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IRIX tcpmux Port Scanning and Root Compromises
From: agent99 () BOYTOY CSD SGI COM (SGI Security Coordinator)
Date: Thu, 28 May 1998 17:12:31 -0700
DISTRIBUTION RESTRICTIONS - NONE - FOR PUBLIC RELEASE
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Silicon Graphics Inc. Security Advisory
Title: tcpmux Port Scanning and Root Compromises
Date: May 28, 1998
Silicon Graphics provides this information freely to the SGI user community
for its consideration, interpretation, implementation and use. Silicon
Graphics recommends that this information be acted upon as soon as possible.
Silicon Graphics provides the information in this Security Advisory on
an "AS-IS" basis only, and disclaims all warranties with respect thereto,
express, implied or otherwise, including, without limitation, any warranty
of merchantability or fitness for a particular purpose. In no event shall
Silicon Graphics be liable for any loss of profits, loss of business, loss
of data or for any indirect, special, exemplary, incidental or consequential
damages of any kind arising from your use of, failure to use or improper
use of any of the instructions or information in this Security Advisory.
Silicon Graphics has been in communication with the CERT Coordination
Center in regards to observed increases in tcpmux/port 1 scanning and
root compromises on IRIX based systems.
Upon examining this trend, Silicon Graphics and the CERT Coordination
Center have theorized that a new methodology is currently being used
to identify the continually increasing number of Silicon Graphics IRIX
based systems on the Internet, in order to then target them for potential
attack and compromise.
- --- Issue Specifics ---
Silicon Graphics believes at this time that no new IRIX vulnerability has
been found. However, this new methodology is based upon an understanding
of the default IRIX environment and could lead to a system compromise.
The tcpmux protocol is used by many computing platforms. By default,
Silicon Graphics based IRIX systems have the tcpmux protocol activated
for use on port 1. Utilizing this fact, widespread scanning of networks
for systems that respond to probes of port 1 could be used to obtain a
list of systems that might be running IRIX. Again, at this time, there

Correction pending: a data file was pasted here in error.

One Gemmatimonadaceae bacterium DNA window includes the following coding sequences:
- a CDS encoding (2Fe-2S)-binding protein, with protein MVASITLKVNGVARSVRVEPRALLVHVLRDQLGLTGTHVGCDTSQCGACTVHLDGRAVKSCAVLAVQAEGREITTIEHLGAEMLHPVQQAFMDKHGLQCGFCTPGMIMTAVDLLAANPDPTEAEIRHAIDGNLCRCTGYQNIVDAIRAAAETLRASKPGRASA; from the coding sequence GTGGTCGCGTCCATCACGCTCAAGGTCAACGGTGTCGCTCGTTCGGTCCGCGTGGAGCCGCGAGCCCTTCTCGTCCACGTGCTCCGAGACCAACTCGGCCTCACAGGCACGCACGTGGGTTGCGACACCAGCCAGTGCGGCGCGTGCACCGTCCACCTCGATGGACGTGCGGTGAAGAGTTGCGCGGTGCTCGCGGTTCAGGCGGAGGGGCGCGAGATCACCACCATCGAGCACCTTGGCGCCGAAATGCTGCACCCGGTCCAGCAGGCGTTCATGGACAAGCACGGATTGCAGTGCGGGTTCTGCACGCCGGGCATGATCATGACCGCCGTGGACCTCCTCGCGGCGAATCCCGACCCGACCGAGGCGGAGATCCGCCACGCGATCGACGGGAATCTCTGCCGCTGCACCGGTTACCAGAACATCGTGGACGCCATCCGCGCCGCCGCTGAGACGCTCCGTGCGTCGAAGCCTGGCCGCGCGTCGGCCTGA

is no known vulnerability in the tcpmux protocol or the services it
provides and responding to a probe of port 1 is normal behavior for
the tcpmux protocol.
Using a scan generated list, the next component of the methodology would
be to attempt to exploit IRIX-specific security problems. This may include
attempting to log into well known accounts that are unpassworded by default
and upon successfully finding any open default account, attempting security
exploits requiring local account access. These accounts are shipped
by default to foster a "collaborative" environment and are documented in SGI
system documentation and also in SGI security advisory 19951002.
Additionally, the scan generated list could be used to target systems for
remote exploits, which do not require local account access.
In both local and remote cases, a system compromise is possible if security
patches have not been installed and/or the system is misconfigured.
- --- Solution ---
At this time, Silicon Graphics does not believe any new vulnerability
exists in regards to this issue and therefore has no patches to offer.
All current security patches and information can be found at:
Silicon Graphics believes the best measures for preventing exposure
to this new methodology is to 1) ensure all accounts have good passwords
or are disabled, and 2) that all current security patches are installed.
Furthermore, keeping current with new security information and system
monitoring for intrusions would be considered prudent.
If your IRIX machine currently has unpassworded accounts, it would
be prudent to inspect your system for signs of intrusion. Please
refer to the "Recovering from an Incident" section at the CERT
Coordination Center website (www.cert.org).
- --- Acknowledgments ---
Silicon Graphics wishes to thank the CERT Coordination Center for their
assistance in this matter.
- --- Silicon Graphics Inc. Security Information/Contacts ---
If there are questions about this document, email can be sent to
cse-security-alert () sgi com
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use by the entire SGI community. This information is freely
available to any person needing the information and is available
via anonymous FTP and the Web.
The primary SGI anonymous FTP site for security information and patches
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are located under the directories ~ftp/security and ~ftp/patches,
respectively. The Silicon Graphics Security Headquarters Web page is
accessible at the URL http://www.sgi.com/Support/security/security.html.
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- IRIX tcpmux Port Scanning and Root Compromises SGI Security Coordinator (May 29)